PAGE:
That, as Prime Minister of Pakistan, I will discharge my duties, and perform my functions, hon-estly, to the best of my ability, faithfully in accordance with the Constitution of the Islamic Republic of Pakistan and the law, and always in the interest of the sovereignty, integrity, solidarity, well- being and prosperity of Pakistan:

That I will strive to preserve the Islamic Ideology which is the basis for the creation of Pakistan:

That I will not allow my personal interest to influence my official conduct or my official decisions:

That I will preserve, protect and defend the Constitution of the Islamic Republic of Pakistan:

That, in all circumstances, I will do right to all manner of people, according to law, without fear or favor, affection or ill- will:

And that I will not directly or indirectly communicate or reveal to any person any matter which shall be brought under my consideration or shall become known to me as Prime Minister except as may be required for the due discharge of my duties as Prime Minister.

May Allah Almighty help and guide me (A'meen).

Article 91 in Chapter 3: The Federal Governmentin Part III: The Federation of Pakistan in the Constitution of Pakistan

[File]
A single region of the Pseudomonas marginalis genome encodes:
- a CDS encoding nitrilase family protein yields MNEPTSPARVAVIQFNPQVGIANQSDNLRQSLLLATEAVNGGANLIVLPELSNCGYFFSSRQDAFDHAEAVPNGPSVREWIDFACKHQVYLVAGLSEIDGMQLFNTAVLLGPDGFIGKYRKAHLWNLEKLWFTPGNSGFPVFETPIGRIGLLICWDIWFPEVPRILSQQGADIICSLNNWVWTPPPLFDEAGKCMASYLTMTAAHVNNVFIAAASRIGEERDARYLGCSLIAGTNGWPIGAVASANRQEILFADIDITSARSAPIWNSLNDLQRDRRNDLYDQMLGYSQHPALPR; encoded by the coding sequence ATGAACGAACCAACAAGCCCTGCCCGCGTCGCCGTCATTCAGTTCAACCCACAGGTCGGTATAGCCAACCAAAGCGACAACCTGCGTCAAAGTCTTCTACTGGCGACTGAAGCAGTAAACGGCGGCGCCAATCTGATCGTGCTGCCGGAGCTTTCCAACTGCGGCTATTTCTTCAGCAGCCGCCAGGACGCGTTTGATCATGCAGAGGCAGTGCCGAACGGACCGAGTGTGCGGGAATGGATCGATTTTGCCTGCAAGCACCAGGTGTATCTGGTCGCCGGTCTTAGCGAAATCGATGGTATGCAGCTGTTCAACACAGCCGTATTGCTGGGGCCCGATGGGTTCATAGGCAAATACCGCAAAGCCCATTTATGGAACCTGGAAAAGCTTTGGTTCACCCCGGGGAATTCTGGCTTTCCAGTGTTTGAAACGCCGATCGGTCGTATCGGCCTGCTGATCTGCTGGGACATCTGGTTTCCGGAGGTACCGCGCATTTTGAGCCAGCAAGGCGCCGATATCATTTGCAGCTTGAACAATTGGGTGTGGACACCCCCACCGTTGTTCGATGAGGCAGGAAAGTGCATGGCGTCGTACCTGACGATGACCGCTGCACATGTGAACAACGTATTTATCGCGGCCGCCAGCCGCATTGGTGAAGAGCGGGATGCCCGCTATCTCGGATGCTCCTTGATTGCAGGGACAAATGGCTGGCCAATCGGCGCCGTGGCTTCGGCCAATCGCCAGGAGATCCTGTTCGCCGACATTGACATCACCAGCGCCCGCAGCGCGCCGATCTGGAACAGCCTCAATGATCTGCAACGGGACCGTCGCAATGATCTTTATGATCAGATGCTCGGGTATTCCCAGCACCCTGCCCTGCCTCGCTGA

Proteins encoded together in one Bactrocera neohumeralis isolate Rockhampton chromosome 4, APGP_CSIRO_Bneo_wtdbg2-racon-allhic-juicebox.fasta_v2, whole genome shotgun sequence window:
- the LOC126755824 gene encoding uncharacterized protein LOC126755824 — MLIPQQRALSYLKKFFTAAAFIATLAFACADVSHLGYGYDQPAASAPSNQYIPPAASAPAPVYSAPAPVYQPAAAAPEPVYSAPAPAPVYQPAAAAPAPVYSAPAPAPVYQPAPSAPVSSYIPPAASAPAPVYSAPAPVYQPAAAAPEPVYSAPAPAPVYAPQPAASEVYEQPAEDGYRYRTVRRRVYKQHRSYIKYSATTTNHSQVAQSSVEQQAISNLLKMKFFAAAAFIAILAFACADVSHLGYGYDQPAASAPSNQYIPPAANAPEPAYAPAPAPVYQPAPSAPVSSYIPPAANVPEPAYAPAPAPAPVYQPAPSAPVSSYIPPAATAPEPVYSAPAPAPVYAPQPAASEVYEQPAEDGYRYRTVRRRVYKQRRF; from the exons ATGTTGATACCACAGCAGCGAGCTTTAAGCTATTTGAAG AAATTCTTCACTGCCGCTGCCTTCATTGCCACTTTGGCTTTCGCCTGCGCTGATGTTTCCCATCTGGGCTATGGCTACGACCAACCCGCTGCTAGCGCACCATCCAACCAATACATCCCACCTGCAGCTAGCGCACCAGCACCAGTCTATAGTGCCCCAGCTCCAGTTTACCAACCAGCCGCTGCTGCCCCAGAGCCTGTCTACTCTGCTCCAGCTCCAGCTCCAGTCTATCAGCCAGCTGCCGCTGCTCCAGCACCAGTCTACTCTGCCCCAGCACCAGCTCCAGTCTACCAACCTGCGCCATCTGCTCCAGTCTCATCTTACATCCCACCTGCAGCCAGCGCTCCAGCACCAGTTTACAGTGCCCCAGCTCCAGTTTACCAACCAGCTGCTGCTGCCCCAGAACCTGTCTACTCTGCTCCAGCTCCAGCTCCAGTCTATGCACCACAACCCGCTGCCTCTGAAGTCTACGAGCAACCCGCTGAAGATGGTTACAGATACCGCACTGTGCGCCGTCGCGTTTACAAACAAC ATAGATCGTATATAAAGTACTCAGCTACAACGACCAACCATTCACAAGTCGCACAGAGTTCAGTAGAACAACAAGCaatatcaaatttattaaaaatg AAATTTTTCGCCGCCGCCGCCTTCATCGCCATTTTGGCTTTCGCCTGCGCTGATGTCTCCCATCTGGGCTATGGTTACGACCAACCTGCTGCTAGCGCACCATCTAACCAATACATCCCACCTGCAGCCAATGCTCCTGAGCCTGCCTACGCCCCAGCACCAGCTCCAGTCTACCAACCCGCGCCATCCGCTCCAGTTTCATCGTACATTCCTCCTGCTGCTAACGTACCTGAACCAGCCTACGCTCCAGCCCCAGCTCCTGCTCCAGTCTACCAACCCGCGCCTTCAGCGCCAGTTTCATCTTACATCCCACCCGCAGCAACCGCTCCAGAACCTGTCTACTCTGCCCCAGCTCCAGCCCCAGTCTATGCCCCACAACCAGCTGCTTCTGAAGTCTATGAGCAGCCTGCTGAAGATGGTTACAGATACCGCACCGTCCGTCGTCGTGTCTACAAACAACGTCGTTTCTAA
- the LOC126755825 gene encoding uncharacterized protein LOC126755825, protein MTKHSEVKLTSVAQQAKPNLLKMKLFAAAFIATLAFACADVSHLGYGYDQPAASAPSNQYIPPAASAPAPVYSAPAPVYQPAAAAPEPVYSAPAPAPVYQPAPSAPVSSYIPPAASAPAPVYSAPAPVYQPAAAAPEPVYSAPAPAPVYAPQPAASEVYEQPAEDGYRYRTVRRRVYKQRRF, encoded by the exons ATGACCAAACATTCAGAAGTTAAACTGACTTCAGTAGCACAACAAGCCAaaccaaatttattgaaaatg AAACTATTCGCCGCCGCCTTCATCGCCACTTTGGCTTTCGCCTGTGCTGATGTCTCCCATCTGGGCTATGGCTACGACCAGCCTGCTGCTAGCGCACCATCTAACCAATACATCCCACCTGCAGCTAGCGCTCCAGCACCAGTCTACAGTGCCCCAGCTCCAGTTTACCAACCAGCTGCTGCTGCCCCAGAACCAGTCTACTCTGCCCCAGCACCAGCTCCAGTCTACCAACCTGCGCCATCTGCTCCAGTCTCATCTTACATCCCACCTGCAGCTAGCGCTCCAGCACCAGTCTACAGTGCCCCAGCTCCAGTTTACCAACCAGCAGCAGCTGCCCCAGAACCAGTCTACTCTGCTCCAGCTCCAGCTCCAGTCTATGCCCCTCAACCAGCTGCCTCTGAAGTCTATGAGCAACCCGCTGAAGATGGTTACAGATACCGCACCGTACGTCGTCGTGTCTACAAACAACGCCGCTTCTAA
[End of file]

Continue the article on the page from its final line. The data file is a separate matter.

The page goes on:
Post Prime ministerialships[edit]

Chronological list of Prime Ministers with tenure[edit]

History[edit]

Liaquat Ali Khan (1889-1951).

The office was created on immediate effect after the partition and the establishment of Pakistan in 1947; the Prime Minister existed alongside with the Governor-General who was the representative of English Monarchy. The first Prime Minister, Liaquat Ali Khan, exercised central executive powers until his assassination in 1951.[30] However, the powers slowly began to reduced as a result of constant intervention by the Governor-General. Despite the first set of the Constitution gave central power in 1956, the seven prime ministers were dismissed by the Governor-General from 1951 till 1957. In addition, the first set of the Constitution had evolved the Governor-General into the President of Pakistan whilst declaring the country as "Islamic republic".[31][32] In 1958, President Iskandar Mirza the eighth prime minister to impose martial; in mere two weeks, President Mirza was ousted by army chief General Ayub Khan.